High temperature powder coatings have a few peculiarities applicators should keep in mind.
• Storage temperature matters: High temperature coatings tend to be more reactive than standard coatings. Some are very stable against a few hot days, while others will be adversely affected. Storage at elevated temperatures can make them sinter (stick together in persistent clumps even after vibration). Once the powder has sintered there is no reversing the damage. If the sintered clumps are sifted out, the remaining powder may still be used, but one must conduct full temperature testing of the resulting cured coating on test pieces. Post-burn adhesion failure (following the peak burn schedule listed by the manufacturer) would indicate the powder is unusable.
• This goes for shipping too: If ordering and receiving high temperature powder coatings during the summer, it is a good idea to ask about the supplier’s special shipping arrangements. Also ensure that one’s own receiving department can immediately store the powder in an appropriately cool space. An air conditioner in a plastic-sheeted rack can be enough protection in many cases.
• Test the coating: For a new high temperature coating job, working with your supplier can save costly mistakes. Coat a few pieces or send the substrate to the supplier and arrange to have them test the pieces under the actual application conditions. Testing at the beginning of the process can clarify the cure conditions needed, the minimum required surface prep for the job, and other factors.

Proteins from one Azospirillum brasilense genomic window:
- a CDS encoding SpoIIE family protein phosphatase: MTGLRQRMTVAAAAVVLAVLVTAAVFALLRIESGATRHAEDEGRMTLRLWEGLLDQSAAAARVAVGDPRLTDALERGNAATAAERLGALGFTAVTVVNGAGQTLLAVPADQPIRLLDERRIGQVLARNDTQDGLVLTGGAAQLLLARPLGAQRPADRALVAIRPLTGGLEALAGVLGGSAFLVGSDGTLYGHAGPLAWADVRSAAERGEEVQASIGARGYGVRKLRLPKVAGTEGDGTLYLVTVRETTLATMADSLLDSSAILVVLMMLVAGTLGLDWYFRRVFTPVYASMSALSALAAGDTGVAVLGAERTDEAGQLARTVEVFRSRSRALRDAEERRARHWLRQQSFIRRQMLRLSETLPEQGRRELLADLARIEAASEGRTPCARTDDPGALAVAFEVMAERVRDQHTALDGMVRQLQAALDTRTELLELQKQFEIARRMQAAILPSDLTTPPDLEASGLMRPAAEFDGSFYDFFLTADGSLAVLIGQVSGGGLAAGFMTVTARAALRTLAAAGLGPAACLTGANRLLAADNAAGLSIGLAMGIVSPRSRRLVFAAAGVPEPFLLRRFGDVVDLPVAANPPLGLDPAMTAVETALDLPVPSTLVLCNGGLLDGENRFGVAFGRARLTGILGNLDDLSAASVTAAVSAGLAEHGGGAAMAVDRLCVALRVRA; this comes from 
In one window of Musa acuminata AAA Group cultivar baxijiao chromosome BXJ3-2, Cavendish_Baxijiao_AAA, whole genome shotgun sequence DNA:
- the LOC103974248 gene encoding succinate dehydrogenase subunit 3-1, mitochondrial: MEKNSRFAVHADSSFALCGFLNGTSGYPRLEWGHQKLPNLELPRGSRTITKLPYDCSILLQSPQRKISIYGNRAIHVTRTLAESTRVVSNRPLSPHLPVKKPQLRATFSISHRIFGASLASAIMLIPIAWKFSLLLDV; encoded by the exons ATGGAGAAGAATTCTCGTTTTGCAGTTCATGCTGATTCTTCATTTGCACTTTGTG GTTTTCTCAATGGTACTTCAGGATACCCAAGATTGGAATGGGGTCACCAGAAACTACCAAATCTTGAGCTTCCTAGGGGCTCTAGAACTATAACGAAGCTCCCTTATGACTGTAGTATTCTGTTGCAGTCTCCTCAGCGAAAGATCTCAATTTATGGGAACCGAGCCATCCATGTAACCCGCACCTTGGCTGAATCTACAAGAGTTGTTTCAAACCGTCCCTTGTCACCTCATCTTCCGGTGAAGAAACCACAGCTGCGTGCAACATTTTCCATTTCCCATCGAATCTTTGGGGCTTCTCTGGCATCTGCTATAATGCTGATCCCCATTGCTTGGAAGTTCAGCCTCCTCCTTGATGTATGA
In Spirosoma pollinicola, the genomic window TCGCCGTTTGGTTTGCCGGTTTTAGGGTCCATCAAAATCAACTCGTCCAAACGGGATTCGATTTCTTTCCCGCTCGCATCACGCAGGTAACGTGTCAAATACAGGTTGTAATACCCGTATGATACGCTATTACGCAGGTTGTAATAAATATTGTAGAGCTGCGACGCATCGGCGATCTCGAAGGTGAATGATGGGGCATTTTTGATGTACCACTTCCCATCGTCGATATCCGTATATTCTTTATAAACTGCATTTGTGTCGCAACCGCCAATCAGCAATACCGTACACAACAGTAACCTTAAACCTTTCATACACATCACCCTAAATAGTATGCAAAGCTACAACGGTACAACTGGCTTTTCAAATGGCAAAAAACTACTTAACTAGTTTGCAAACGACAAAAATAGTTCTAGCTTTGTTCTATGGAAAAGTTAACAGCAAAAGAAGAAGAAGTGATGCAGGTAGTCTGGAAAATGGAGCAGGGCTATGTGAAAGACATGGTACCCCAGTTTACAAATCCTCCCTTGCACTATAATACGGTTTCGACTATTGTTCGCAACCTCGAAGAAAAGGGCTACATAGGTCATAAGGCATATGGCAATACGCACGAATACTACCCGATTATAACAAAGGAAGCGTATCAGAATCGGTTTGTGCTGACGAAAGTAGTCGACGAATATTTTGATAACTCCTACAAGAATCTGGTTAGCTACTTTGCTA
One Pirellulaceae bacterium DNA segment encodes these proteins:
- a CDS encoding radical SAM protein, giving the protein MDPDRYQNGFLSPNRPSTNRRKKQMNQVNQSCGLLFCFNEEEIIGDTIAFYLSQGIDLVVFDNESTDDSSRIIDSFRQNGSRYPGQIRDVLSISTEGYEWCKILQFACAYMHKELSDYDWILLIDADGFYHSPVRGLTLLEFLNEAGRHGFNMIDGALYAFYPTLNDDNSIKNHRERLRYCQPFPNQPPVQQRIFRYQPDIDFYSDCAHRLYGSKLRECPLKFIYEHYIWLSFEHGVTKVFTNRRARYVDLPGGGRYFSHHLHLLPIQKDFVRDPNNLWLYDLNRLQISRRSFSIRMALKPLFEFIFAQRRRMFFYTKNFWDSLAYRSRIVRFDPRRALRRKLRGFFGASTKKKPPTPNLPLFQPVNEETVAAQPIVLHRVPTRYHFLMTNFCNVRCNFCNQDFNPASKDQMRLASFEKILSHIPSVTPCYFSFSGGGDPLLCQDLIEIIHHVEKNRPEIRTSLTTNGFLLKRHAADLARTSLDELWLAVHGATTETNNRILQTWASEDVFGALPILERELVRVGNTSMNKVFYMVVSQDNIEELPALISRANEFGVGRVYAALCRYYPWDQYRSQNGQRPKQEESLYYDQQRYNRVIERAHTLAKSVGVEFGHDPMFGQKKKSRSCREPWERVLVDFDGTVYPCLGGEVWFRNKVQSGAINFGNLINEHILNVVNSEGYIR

• A little goes a long way: For best results, apply high temperature powder coatings using the film build recommended by the supplier. Applying too thick can result in post-burn adhesion failures, mud-cracking, or blisters due to the high cross-link density and resulting lack of flexibility.
• One coat will do it: High temperature coatings do best when only one coat is applied.
High temperature powder coatings open up a wide swath of applications for coating applicators and end users. Their benefits include the ability to maintain protection for valuable assets even under high temperatures, thermal cycling, sunlight, humidity, and other degrading effects. These properties make silicone resin-based high temperature coatings a valuable component of the automotive industry’s suite of tools for providing value far into the future.
Sasha Tavenner Kruger, Ph.D., is a research chemist at Forrest Technical Coatings.